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Hard Questions

I’ve spoken with quite a few people recently that I would consider “stuck in a rut”.  They’re students overwhelmed by their options, or unemployed, trying to change their career path, or just broaden their options and make more money.

Most of these people come at me with long, rambling, bad questions.

Stuff like:

“What language would you recommend a person with an audio background learn if they’ve done a little bit of coding, but realize they probably need to get more in-depth if they want to further their career because they need to broaden their skills set?”

If you didn’t know any better, you’d think this is a great question – right?  It’s essentially “can you give me a starting point to better myself?”

But 99% of the time, that’s not actually what’s being asked.

Usually the person asking this question feels stuck and wants a quick fix to their problems.  Problems which usually include getting more money and/or finding a job (or better job).  The thought process is if one learns a new skill quickly, they can put it on their resume and beat out competitors by looking better to a hiring manager.

The problem is, that never actually works.  To compound this, the skill is usually not something this person is actually dying to learn.  If they were really interested in it – they would just jump at learning something new and fascinating.  They wouldn’t be asking me what is most potent in the marketplace.

Most people I’ve had this conversation with – and if you find yourself in this spot, follow along – need to answer 3 questions.

1) What, specifically, do you want to do?
2) Realistically, will that pay you?
3) What steps do you need to take to succeed?

There are 3 failure scenarios here after you come up with the answer to the first question.

  1. You answered “no” to the 2nd question
  2. You should’ve answered “no” to the 2nd question, but you’re lying to yourself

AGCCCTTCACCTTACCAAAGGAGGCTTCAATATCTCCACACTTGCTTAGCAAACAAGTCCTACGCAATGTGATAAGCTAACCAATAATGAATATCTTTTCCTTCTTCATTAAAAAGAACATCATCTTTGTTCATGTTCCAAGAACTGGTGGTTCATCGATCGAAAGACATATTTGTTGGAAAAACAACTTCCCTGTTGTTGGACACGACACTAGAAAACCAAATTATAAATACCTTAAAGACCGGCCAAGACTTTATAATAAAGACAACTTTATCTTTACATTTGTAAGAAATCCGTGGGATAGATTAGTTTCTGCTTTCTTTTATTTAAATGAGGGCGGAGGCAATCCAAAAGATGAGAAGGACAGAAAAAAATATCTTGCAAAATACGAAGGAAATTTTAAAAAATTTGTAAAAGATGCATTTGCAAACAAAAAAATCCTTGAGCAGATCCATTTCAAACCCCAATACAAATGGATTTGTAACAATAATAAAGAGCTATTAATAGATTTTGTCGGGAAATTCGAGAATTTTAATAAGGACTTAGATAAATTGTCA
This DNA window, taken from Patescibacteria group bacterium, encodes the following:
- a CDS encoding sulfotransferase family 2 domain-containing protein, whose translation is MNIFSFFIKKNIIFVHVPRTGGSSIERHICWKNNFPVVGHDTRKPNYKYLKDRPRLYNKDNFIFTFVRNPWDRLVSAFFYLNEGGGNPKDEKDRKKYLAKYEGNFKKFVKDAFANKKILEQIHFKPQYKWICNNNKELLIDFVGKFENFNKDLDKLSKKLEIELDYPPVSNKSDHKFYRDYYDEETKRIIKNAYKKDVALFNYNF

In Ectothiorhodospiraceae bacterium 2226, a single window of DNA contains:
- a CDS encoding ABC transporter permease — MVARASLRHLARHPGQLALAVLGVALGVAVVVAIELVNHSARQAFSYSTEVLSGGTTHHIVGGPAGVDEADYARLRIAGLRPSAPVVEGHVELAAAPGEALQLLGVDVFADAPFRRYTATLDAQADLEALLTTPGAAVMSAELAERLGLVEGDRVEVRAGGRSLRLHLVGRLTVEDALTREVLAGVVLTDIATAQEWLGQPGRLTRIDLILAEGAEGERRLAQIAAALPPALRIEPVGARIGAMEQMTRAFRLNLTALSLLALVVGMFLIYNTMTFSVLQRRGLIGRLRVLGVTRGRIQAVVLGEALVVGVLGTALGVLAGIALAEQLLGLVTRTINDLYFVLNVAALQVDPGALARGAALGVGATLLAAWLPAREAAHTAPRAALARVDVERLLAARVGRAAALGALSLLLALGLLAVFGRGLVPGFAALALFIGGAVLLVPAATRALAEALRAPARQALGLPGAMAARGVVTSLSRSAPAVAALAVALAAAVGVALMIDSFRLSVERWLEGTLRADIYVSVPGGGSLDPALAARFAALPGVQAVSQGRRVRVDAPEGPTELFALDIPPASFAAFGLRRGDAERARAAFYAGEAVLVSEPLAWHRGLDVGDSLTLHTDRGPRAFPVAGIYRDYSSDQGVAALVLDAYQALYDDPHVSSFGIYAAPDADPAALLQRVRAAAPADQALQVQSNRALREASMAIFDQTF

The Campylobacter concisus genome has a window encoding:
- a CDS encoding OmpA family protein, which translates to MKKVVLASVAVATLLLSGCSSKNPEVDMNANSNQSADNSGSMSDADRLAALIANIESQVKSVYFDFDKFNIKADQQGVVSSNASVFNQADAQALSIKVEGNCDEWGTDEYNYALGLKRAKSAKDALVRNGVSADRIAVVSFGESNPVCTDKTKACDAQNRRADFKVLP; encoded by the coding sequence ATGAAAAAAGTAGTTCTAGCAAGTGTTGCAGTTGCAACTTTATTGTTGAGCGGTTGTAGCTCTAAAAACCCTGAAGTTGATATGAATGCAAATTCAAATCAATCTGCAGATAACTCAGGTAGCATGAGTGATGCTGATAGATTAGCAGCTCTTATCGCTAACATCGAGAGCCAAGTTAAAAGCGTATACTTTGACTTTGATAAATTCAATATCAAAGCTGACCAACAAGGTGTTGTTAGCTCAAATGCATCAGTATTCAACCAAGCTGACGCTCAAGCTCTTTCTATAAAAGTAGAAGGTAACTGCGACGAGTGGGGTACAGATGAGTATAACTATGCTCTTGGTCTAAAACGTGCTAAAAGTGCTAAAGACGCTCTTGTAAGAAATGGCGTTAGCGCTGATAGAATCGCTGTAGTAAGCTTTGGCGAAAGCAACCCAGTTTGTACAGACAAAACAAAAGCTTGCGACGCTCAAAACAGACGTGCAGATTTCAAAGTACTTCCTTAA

3. Success is somehow out of your control. For example – you want to be an internationally lauded indie guitarist composer – which requires musical trends that you don’t control to ride in your favor.

These questions, and being honest with them, are brutally difficult. When I say “what, specifically, do you want to do?” I mean that to be a question you answer very specifically. The more specific that you are, the easier to becomes to figure out if it’s something you can make money doing and what steps you need to take to get there.

The part that makes these tasks difficult isn’t the tasks themselves – but you.

There’s almost nothing that you cannot achieve through working hard, smart, and being willing to fail. But you’ll sabotage yourself when you’re tired or overwhelmed by trying to find an easier path.  Just like when you ask for the “best path” to expand yourself.  There isn’t one – become a master at something a company is willing to pay for that you also enjoy.

For explorers, there is no easy path. If you’re cutting new ground, the cutting takes hard work. Even if it’s road that others have tread before you, at some point you still need to make your own way.

So quit beating around the bush. Answer the hard questions for yourself – not anyone else – and get to work. There is no guarantee of success, but I can promise you that you’ll find more doors opening than if you sat and did nothing.

Copyright 2016-2017, Adam T. Croft, all rights reserved.